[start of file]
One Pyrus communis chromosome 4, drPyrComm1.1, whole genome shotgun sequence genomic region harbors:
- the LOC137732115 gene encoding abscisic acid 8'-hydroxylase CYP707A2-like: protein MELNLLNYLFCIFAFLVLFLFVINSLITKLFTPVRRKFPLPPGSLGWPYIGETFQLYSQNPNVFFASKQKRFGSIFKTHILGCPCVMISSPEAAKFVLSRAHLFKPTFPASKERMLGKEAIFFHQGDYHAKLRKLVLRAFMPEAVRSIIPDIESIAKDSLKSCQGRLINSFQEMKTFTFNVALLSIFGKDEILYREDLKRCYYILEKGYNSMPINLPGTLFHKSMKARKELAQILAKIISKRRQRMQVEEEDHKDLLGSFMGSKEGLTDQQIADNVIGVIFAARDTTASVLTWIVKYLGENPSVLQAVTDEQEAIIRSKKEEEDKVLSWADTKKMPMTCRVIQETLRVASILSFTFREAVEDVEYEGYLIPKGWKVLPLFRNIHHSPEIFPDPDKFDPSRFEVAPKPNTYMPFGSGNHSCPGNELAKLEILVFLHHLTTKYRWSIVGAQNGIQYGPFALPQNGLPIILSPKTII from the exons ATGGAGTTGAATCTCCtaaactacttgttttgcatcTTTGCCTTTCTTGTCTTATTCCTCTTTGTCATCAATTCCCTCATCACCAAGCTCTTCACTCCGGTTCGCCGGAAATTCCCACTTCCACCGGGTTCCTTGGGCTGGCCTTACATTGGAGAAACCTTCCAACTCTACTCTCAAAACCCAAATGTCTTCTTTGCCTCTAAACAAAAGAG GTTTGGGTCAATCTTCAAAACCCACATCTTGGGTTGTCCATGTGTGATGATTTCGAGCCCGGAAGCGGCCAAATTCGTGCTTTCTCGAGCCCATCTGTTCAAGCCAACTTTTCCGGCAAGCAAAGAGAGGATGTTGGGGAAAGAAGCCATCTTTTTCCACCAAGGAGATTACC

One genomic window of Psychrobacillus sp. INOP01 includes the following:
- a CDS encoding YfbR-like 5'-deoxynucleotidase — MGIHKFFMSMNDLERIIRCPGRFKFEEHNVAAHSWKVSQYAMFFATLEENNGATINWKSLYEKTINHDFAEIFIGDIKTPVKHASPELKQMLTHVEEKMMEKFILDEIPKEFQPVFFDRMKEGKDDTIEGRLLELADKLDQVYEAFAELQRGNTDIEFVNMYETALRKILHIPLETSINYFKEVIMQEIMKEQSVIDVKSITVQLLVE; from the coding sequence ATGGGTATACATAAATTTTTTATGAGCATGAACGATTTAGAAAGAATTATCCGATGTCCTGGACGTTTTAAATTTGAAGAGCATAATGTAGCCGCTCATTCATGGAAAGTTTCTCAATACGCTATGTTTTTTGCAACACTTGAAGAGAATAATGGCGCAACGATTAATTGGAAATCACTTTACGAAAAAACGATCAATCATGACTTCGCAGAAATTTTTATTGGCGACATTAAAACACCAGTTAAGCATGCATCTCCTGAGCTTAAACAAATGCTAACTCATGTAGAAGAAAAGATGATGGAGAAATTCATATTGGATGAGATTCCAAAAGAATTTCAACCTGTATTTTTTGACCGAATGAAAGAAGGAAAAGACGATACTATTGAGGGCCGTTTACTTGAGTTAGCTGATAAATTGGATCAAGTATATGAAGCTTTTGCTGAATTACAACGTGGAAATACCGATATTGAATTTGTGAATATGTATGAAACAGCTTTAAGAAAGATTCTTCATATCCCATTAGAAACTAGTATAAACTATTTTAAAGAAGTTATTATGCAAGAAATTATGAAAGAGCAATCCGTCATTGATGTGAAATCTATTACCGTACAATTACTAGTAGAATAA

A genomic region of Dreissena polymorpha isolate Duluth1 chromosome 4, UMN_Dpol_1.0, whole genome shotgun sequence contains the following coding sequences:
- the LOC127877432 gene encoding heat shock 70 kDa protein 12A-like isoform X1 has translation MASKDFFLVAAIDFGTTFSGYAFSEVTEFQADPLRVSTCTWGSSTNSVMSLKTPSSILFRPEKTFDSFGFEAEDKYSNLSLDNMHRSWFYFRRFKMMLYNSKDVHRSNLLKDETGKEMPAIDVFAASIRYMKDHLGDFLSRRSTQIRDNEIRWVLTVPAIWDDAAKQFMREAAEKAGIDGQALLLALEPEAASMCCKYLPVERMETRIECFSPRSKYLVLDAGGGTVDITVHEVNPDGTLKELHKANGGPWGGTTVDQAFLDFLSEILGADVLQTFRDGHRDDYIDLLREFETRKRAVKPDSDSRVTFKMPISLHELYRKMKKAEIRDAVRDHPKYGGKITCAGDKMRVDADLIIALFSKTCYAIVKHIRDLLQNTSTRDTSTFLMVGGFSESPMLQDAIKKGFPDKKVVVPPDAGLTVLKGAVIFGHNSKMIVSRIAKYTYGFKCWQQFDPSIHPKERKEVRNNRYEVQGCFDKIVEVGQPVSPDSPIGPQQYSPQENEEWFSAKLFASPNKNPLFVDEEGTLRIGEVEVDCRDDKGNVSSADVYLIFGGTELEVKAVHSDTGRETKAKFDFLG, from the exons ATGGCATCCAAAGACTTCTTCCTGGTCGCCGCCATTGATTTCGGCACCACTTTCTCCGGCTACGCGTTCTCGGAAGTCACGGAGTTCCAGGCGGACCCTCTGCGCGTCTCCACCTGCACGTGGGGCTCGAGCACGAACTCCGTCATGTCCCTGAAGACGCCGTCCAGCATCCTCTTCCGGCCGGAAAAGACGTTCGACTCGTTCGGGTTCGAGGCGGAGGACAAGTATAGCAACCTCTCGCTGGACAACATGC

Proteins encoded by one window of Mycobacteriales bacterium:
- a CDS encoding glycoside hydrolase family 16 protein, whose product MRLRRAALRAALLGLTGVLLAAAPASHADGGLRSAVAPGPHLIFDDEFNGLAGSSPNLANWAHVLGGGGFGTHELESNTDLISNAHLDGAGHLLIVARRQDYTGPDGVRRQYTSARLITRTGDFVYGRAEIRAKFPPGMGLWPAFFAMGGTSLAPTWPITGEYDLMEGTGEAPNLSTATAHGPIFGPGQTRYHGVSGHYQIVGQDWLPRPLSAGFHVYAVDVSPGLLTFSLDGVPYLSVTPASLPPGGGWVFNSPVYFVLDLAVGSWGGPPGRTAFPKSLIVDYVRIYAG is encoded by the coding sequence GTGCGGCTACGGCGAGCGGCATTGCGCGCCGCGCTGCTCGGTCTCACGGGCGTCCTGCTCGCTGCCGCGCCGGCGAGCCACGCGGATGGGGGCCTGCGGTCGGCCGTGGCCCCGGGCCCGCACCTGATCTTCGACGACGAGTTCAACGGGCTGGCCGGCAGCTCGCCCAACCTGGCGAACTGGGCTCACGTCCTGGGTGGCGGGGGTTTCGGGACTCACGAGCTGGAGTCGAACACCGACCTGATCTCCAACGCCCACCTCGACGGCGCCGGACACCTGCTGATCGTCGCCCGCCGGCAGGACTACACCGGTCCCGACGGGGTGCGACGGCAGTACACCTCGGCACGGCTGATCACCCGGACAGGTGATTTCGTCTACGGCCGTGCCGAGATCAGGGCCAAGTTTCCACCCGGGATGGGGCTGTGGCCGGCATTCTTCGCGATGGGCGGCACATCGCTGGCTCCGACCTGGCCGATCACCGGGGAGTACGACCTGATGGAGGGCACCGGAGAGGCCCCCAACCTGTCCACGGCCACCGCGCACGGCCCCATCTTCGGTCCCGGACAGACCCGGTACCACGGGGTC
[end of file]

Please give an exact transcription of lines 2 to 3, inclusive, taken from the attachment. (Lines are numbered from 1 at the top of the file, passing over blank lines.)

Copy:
- the LOC137732115 gene encoding abscisic acid 8'-hydroxylase CYP707A2-like: protein MELNLLNYLFCIFAFLVLFLFVINSLITKLFTPVRRKFPLPPGSLGWPYIGETFQLYSQNPNVFFASKQKRFGSIFKTHILGCPCVMISSPEAAKFVLSRAHLFKPTFPASKERMLGKEAIFFHQGDYHAKLRKLVLRAFMPEAVRSIIPDIESIAKDSLKSCQGRLINSFQEMKTFTFNVALLSIFGKDEILYREDLKRCYYILEKGYNSMPINLPGTLFHKSMKARKELAQILAKIISKRRQRMQVEEEDHKDLLGSFMGSKEGLTDQQIADNVIGVIFAARDTTASVLTWIVKYLGENPSVLQAVTDEQEAIIRSKKEEEDKVLSWADTKKMPMTCRVIQETLRVASILSFTFREAVEDVEYEGYLIPKGWKVLPLFRNIHHSPEIFPDPDKFDPSRFEVAPKPNTYMPFGSGNHSCPGNELAKLEILVFLHHLTTKYRWSIVGAQNGIQYGPFALPQNGLPIILSPKTII from the exons ATGGAGTTGAATCTCCtaaactacttgttttgcatcTTTGCCTTTCTTGTCTTATTCCTCTTTGTCATCAATTCCCTCATCACCAAGCTCTTCACTCCGGTTCGCCGGAAATTCCCACTTCCACCGGGTTCCTTGGGCTGGCCTTACATTGGAGAAACCTTCCAACTCTACTCTCAAAACCCAAATGTCTTCTTTGCCTCTAAACAAAAGAG GTTTGGGTCAATCTTCAAAACCCACATCTTGGGTTGTCCATGTGTGATGATTTCGAGCCCGGAAGCGGCCAAATTCGTGCTTTCTCGAGCCCATCTGTTCAAGCCAACTTTTCCGGCAAGCAAAGAGAGGATGTTGGGGAAAGAAGCCATCTTTTTCCACCAAGGAGATTACC

One genomic window of Psychrobacillus sp. INOP01 includes the following: